In the current presidential campaign, which hasn't even worked itself up to a real frenzy yet, the economy might prove to be the most important issue. There are ominous signs that it may well push everything else offstage in the coming months.
When the Titanic was designed, it was endowed with a feature that was to have made it unsinkable; a series of watertight compartments that ran the length of the ship. If a collision took place, the compartment where the damage occurred would flood, but the flooding would be confined to that one compartment. Even in the extraordinary case of a collision so severe that two compartments would flood, the Titanic still would not sink. It had all been calculated in advance. This was the source of the hubris that sailed with the ship when it embarked from Southampton in 1912. But the Titanic was riveted together, not welded, so when it struck an iceberg on the night of April 14, the force of the impact not only produced a huge gash in one compartment but also popped rivets in the skin over the next two, flooding them as well. Three flooded compartments were too many. The ship that the White Star Line declared "God Himself could not sink" sank anyway, taking 1,500 lives with it.
In the middle of 2007, the US economy hit its own iceberg, in what has come to be called "the subprime mess"; profligate moneylending which led to mountains of bad loans that evolved into even more profligate bundling and "securitizing," so that when these flimsy structures began to shake apart the financial effects were felt far and wide. By most accounts we just barely managed to squeak through. The Fed ran to the dike not only with billions in guarantees and liquidity, but along the way slashed interest rates faster than at any other time in history. Is the sub-prime mess over? Hard to say. The answer you get depends on who you ask, but the assault being waged this week against Fannie Mae and Freddie Mac might prove instructive.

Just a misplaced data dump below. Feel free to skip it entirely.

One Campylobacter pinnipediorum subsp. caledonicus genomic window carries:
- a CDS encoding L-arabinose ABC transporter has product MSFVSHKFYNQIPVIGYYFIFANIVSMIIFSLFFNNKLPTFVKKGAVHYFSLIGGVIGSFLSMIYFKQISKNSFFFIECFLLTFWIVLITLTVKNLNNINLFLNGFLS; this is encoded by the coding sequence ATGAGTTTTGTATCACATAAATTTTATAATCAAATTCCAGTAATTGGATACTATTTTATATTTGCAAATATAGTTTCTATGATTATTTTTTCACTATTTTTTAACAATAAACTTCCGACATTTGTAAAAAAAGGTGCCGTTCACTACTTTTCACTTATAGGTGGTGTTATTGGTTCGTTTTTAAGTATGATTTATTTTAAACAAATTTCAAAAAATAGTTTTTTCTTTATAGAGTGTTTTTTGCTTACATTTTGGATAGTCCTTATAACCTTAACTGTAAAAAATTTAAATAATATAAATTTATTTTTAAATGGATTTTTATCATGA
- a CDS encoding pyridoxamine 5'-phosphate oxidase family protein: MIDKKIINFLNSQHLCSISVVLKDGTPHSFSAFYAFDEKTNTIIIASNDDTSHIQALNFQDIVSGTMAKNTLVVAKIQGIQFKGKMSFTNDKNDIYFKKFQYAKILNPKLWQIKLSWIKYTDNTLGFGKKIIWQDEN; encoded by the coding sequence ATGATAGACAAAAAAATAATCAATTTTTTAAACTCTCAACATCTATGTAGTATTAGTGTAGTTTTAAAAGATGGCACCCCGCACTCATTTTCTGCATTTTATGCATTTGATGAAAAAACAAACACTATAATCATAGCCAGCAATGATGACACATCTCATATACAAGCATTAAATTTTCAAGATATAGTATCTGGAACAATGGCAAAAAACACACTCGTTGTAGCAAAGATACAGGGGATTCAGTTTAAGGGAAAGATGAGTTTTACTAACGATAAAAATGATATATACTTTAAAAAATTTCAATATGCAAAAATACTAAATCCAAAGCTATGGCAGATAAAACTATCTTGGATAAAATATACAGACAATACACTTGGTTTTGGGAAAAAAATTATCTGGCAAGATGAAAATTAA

There are other looming threats to the economy.
For instance the recent surge in the price of oil, which has doubled in the past year. Same is true, to a lesser extent, of the price of food, although neither price spike has had much impact on the CPI, which over the years has become almost perfectly insulated from reality by the addition of formulas and adjustments that minimize or take out altogether the very effects it should be measuring. Sooner or later a vicious wage-price spiral will result, which will hit wage earners hardest since the CPI, now as much fairy tale as fact, will be brandished to "prove" that prices really aren't as bad as they think.
Then there is the falling dollar, which has gone from $.75 to $.63 against the euro over the past year, a not insignificant slide. While this has an up side (i.e. American goods become cheaper overseas, although not in China, which does not allow its currency to float) it also means additional inflationary pressure at home.
The Fed is in danger of getting caught in a fatal squeeze. It now needs to both keep rates low (because of liquidity issues) and to begin tightening them (to stave off inflation). If in fact the subprime crisis isn't over, i.e. more crippling losses remain to be unearthed, house prices continue to sink, foreclosures mount etc., and inflation eventually gets rampant enough to impress itself even on the CPI, the Fed may find itself in a position where it can't do much of anything. Too many watertight compartments will have holes in them.
If this is where things are headed, it is too late to do anything about it now. What has been set in motion is too massive to be stopped, however after disaster has struck and the smoke finally clears some useful lessons will have been learned. Curiously, these will probably be similar to the ones taught us in the 1930s, although the measures they prompted were later discarded, in the 1980s and '90s, as too restrictive. By then, people had again begun to think the economy was unsinkable.
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